Monday, December 31, 2012

Behind the Scenes at the Museum: A Novel

Behind the Scenes at the Museum: A Novel
Kate Atkinson (1995, Picador)

    To start at the very beginning: Ruby Lennox is conceived, she informs us in the first paragraph, by a drunken father, George, and his wife, Bunty, who is pretending to be asleep. She uses her time in utero to examine the nooks and crannies of Bunty’s unhappiness, which we’ll hear more about throughout the novel, and to establish her cheeky, knowledgeable voice.

    Ruby’s life story makes up the main narrative of Behind the Scenes at the Museum, but between those chapters, we get extensive historical footnotes: capsule histories of Bunty; her mother, Nell; and Nell’s mother and step-mother, Alice and Rachel, none of whom is particularly blessed with good cheer or good fortune. Generation after generation, these women find their children intolerably burdensome. The husbands in the picture are no prizes either: when they’re not swilling down beer with their mates, they’re having a go at some willing floozy, or gambling away the family estate.

    Besides their miserable childhoods, and their own terrible choices, these people are at the mercy of the Twentieth Century. Nell’s marital fortunes are upset by World War I, as Bunty’s are by the second great war. There’s also plenty of poverty and neglect to go around, to say nothing of abuse--people fling things at other people’s heads every fifty pages or so--and all kinds of death.

    Yet somehow it’s all very entertaining. Partly it’s the writing, of which I can’t give you a sample because the meaning of each sentence depends so much on its context. It’s fun to follow various motifs as they loop through the family’s tangled history. Old photographs, a locket, a head of blond curls, a gesture, all turning up in new places, with new meanings that don’t erase the old ones: the china Nell’s suitors drink from turns up, two generations later, as a saucer to feed the dog from.

    Kate Atkinson’s authorial finesse, and courtesy, permits her to embed these things without drawing too much attention to them. She leaves us a few riddles, too; none of the characters, not even our Ruby, knows all that’s going on. (One of these riddles is what, precisely, the title alludes to, but maybe I’m overthinking it.)

    I enjoyed the ground-level tour of York, and the countryside of northern England, and the trenches at Ypres, rats and all. One of the reasons I prefer non-fiction to fiction is that the world it describes continues after I put the book down, and this book contrives to feel like history in that sense. It also feels like capital-L Literature, yet without being precious, or trying too hard to dazzle. Perhaps I just mean to say that you could read it again, the next day or a decade later, and get something rich out of it.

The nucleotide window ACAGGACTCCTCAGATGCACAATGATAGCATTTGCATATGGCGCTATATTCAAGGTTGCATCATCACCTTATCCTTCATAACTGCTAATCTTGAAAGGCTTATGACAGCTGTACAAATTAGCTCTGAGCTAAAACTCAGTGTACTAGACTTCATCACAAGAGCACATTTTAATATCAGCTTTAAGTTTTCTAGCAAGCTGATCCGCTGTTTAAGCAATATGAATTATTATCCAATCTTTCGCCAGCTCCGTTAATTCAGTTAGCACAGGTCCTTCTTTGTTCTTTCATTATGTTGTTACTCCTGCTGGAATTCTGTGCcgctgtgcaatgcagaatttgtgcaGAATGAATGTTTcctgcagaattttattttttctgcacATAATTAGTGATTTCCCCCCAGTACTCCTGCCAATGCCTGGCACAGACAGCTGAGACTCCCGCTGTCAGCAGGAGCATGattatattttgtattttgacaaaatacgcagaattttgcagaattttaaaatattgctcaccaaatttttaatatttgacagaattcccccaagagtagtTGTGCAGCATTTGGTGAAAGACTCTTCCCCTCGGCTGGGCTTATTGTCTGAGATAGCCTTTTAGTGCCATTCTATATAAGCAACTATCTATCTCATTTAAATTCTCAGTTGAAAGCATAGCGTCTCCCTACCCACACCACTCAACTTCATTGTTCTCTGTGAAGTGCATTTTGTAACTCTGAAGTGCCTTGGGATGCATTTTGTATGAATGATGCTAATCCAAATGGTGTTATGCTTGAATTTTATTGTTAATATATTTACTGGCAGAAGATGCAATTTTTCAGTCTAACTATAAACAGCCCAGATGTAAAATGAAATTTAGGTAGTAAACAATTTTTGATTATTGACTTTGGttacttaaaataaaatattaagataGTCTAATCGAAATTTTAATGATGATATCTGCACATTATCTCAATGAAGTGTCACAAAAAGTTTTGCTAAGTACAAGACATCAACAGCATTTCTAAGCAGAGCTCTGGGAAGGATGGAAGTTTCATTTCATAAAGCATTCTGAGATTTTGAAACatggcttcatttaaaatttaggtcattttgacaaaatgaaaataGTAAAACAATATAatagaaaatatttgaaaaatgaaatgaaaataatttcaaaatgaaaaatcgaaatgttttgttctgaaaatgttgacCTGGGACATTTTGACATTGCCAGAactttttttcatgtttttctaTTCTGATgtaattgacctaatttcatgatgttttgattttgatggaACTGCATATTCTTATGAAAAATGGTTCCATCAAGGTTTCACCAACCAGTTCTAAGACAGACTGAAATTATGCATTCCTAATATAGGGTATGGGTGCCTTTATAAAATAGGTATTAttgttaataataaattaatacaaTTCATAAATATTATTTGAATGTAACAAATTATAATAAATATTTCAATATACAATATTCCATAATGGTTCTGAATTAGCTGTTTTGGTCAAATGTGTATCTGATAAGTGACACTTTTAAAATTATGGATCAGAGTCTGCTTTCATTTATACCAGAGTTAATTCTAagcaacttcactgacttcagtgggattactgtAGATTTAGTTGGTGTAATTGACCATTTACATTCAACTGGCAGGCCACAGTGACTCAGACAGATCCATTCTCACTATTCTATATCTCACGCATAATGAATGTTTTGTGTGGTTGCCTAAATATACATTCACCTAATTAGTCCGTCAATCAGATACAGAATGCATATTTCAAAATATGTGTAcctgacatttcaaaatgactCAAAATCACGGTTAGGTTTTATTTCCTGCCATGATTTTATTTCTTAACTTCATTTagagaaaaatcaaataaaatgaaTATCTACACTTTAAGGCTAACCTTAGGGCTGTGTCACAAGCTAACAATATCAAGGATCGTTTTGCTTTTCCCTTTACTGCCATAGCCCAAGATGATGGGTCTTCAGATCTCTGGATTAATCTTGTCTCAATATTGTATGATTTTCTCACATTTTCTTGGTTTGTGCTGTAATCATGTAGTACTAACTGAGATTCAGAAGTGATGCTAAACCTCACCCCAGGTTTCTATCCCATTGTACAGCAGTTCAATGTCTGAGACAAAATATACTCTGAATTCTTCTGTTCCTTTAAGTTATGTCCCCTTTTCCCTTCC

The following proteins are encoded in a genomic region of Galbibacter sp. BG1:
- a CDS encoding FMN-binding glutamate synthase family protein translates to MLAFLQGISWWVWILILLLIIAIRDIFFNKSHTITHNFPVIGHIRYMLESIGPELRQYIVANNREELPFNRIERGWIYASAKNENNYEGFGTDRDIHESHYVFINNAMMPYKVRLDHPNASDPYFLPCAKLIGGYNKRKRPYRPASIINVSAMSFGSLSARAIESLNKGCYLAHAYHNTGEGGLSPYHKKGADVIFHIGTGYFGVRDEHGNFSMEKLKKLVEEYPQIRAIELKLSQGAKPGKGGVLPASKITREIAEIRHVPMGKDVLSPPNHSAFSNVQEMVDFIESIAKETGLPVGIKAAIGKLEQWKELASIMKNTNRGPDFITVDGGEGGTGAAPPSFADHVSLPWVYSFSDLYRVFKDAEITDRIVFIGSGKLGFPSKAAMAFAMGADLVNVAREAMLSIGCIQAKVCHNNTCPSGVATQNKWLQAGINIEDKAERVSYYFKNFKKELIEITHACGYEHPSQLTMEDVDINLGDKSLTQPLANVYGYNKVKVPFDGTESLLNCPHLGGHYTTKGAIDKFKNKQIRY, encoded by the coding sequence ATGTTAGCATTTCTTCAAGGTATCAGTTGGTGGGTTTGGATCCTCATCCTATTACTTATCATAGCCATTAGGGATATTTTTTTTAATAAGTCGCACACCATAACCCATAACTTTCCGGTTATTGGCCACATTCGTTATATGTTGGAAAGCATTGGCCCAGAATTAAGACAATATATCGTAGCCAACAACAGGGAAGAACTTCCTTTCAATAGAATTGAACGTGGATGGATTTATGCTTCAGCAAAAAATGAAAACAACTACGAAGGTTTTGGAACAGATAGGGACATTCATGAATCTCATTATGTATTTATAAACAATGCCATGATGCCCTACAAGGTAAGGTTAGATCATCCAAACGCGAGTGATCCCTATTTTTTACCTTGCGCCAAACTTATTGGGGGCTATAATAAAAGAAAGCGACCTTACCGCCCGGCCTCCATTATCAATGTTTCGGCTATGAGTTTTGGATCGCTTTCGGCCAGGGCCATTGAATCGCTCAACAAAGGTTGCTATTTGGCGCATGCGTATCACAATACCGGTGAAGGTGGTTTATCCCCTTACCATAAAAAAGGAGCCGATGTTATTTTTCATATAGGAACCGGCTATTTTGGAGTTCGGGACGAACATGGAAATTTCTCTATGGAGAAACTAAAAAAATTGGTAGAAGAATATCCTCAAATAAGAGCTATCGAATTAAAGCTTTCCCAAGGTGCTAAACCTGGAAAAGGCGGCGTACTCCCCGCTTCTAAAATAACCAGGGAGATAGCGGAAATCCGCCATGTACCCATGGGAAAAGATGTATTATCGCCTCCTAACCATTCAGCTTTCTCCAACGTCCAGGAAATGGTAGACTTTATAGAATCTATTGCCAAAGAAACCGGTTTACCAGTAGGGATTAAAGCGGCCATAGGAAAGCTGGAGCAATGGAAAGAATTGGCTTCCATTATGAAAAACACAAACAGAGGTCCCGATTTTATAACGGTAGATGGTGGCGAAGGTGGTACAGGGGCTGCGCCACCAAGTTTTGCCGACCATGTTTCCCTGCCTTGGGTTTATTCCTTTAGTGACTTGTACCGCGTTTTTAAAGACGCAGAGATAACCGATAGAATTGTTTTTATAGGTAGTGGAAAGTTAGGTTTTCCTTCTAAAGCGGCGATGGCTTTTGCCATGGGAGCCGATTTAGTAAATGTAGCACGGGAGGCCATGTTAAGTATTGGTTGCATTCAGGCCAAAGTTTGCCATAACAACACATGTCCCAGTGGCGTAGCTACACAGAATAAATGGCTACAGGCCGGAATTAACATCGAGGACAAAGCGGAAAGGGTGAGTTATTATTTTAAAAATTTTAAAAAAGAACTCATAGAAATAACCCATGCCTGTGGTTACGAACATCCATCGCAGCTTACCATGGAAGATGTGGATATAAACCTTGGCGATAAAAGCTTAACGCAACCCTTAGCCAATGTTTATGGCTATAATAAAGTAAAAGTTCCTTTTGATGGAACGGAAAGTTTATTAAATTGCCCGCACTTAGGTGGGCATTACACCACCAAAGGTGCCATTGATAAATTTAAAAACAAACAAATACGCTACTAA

Any Good Books, email edition, January 2013

Monday, December 17, 2012

Drop Dead Healthy

Drop Dead Healthy: One Man’s Humble Quest for Bodily Perfection
A. J. Jacobs (2012, Simon & Schuster)
     A. J. Jacobs’s specialty is finding things that most people do a little of, and doing them to wild, mad excess. In The Know-It-All, he read the entire Encyclopedia Britannica; in The Year of  Living Biblically, he grew a beard, kept a slave (well, an intern) and shunned poly-cotton blends. In Drop Dead Healthy, he does both journalistic and experiential research on the range of nostrums and practices modern Americans employ to stay healthy.

    Jacobs dives in, as always, head first. When he sketches out the things he needs to try, “[i]t’s an intimidatingly long list. Fifty-three pages.” For all his single-minded elan, he presents the information with a healthy dose of respect for the complexity involved. One study seems to disprove another every day, partly because there are so many of them, and partly because it’s categorically impossible to control for all the factors that may be in play, when it comes to matters like nutrition and exercise.

   But as a one-man experiment, Jacobs doesn’t necessarily have to control for anything but his experience. He buys a treadmill, finds out that he is annoying everybody who lives on the floor below, and parks it. He reads that sitting too much is bad for you, and he converts the treadmill into a desk “...after about a half-dozen collapsed versions involving dictionaries, filing cabinets, and masking tape. But it works.”

    And so on through acupuncture and yoga, meditation and triathlons, raw foods and low-carb diets. When Jacobs tells us what something is like, he includes how foolish he feels doing it, and how hard it is for his wife, Julie, to live with. (Julie remains the voice of reason; heaven knows where he’d be without her.) This improves his credibility, as does his admission that he is in danger of becoming overly focused on the health effects of everything. You could drive yourself to an early grave, or a padded room, worrying about all the potential toxins and hazards you meet every day; the current state of medical science is not as much help as you’d hope.

    At any rate, of course, Drop Dead Healthy is not intended as medical advice. Some of what Jacobs has tried would work for anybody; as for the rest, it’s just as well that he can tell us what it was like. He’s charming company, his characters are interesting, and he tells a good story--that’s really all I ask.   

Be well!

Email, December 2012